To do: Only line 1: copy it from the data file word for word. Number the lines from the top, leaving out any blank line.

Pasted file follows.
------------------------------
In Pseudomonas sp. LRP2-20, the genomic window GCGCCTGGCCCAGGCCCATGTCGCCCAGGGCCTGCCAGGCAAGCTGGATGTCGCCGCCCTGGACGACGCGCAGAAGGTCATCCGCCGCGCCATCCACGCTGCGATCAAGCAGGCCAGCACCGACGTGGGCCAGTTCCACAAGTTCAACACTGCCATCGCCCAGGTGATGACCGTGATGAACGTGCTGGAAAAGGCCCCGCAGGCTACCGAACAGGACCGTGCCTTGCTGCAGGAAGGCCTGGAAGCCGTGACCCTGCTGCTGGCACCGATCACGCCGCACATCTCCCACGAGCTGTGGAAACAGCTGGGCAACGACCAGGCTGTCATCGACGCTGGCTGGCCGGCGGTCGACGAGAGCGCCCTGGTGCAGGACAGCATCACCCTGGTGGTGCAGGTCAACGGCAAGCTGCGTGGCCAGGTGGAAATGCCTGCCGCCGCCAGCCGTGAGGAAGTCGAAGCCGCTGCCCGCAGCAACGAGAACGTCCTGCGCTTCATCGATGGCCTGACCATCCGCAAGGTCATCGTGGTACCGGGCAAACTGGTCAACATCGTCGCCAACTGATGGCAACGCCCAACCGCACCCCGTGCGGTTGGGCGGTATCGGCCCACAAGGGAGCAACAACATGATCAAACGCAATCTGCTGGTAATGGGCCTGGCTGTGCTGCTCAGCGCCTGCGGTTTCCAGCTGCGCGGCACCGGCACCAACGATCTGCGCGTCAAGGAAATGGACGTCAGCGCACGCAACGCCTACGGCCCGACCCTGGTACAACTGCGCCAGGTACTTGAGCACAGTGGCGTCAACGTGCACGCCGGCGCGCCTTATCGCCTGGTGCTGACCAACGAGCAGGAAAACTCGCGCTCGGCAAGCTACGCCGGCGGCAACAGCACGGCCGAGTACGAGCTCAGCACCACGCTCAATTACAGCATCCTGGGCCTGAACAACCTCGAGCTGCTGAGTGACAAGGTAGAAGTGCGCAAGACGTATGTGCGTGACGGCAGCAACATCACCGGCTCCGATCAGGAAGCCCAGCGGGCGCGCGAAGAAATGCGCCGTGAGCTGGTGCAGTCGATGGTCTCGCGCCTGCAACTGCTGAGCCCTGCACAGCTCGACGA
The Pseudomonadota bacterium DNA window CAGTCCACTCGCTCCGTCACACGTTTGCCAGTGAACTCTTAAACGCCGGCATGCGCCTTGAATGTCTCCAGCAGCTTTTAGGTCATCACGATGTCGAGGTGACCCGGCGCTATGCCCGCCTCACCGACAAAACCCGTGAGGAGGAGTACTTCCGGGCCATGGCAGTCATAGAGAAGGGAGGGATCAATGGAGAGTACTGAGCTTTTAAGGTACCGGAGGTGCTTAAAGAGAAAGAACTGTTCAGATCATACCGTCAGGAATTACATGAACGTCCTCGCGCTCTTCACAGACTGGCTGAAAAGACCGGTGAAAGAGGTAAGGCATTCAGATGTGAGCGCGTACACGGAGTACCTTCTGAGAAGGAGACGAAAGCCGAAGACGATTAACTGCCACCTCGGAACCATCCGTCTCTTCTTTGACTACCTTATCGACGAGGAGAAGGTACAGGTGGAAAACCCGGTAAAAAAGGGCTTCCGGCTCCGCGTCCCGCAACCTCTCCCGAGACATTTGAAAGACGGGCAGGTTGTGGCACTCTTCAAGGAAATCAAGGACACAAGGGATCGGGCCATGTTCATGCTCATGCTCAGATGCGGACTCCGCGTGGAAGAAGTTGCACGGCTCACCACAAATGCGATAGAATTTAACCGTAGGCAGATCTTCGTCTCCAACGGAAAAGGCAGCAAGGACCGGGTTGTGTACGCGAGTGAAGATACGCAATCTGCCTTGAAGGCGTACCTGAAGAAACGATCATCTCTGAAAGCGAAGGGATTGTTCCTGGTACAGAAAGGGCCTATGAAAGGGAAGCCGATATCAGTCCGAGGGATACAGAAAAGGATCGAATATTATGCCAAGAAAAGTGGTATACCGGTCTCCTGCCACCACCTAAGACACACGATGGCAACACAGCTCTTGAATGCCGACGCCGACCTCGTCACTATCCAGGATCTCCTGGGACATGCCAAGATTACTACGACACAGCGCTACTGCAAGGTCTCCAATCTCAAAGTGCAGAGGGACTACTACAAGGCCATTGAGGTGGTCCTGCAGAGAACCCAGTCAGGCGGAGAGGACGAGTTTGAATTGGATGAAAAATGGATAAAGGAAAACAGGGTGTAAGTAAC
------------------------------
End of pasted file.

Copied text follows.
In Pseudomonas sp. LRP2-20, the genomic window GCGCCTGGCCCAGGCCCATGTCGCCCAGGGCCTGCCAGGCAAGCTGGATGTCGCCGCCCTGGACGACGCGCAGAAGGTCATCCGCCGCGCCATCCACGCTGCGATCAAGCAGGCCAGCACCGACGTGGGCCAGTTCCACAAGTTCAACACTGCCATCGCCCAGGTGATGACCGTGATGAACGTGCTGGAAAAGGCCCCGCAGGCTACCGAACAGGACCGTGCCTTGCTGCAGGAAGGCCTGGAAGCCGTGACCCTGCTGCTGGCACCGATCACGCCGCACATCTCCCACGAGCTGTGGAAACAGCTGGGCAACGACCAGGCTGTCATCGACGCTGGCTGGCCGGCGGTCGACGAGAGCGCCCTGGTGCAGGACAGCATCACCCTGGTGGTGCAGGTCAACGGCAAGCTGCGTGGCCAGGTGGAAATGCCTGCCGCCGCCAGCCGTGAGGAAGTCGAAGCCGCTGCCCGCAGCAACGAGAACGTCCTGCGCTTCATCGATGGCCTGACCATCCGCAAGGTCATCGTGGTACCGGGCAAACTGGTCAACATCGTCGCCAACTGATGGCAACGCCCAACCGCACCCCGTGCGGTTGGGCGGTATCGGCCCACAAGGGAGCAACAACATGATCAAACGCAATCTGCTGGTAATGGGCCTGGCTGTGCTGCTCAGCGCCTGCGGTTTCCAGCTGCGCGGCACCGGCACCAACGATCTGCGCGTCAAGGAAATGGACGTCAGCGCACGCAACGCCTACGGCCCGACCCTGGTACAACTGCGCCAGGTACTTGAGCACAGTGGCGTCAACGTGCACGCCGGCGCGCCTTATCGCCTGGTGCTGACCAACGAGCAGGAAAACTCGCGCTCGGCAAGCTACGCCGGCGGCAACAGCACGGCCGAGTACGAGCTCAGCACCACGCTCAATTACAGCATCCTGGGCCTGAACAACCTCGAGCTGCTGAGTGACAAGGTAGAAGTGCGCAAGACGTATGTGCGTGACGGCAGCAACATCACCGGCTCCGATCAGGAAGCCCAGCGGGCGCGCGAAGAAATGCGCCGTGAGCTGGTGCAGTCGATGGTCTCGCGCCTGCAACTGCTGAGCCCTGCACAGCTCGACGA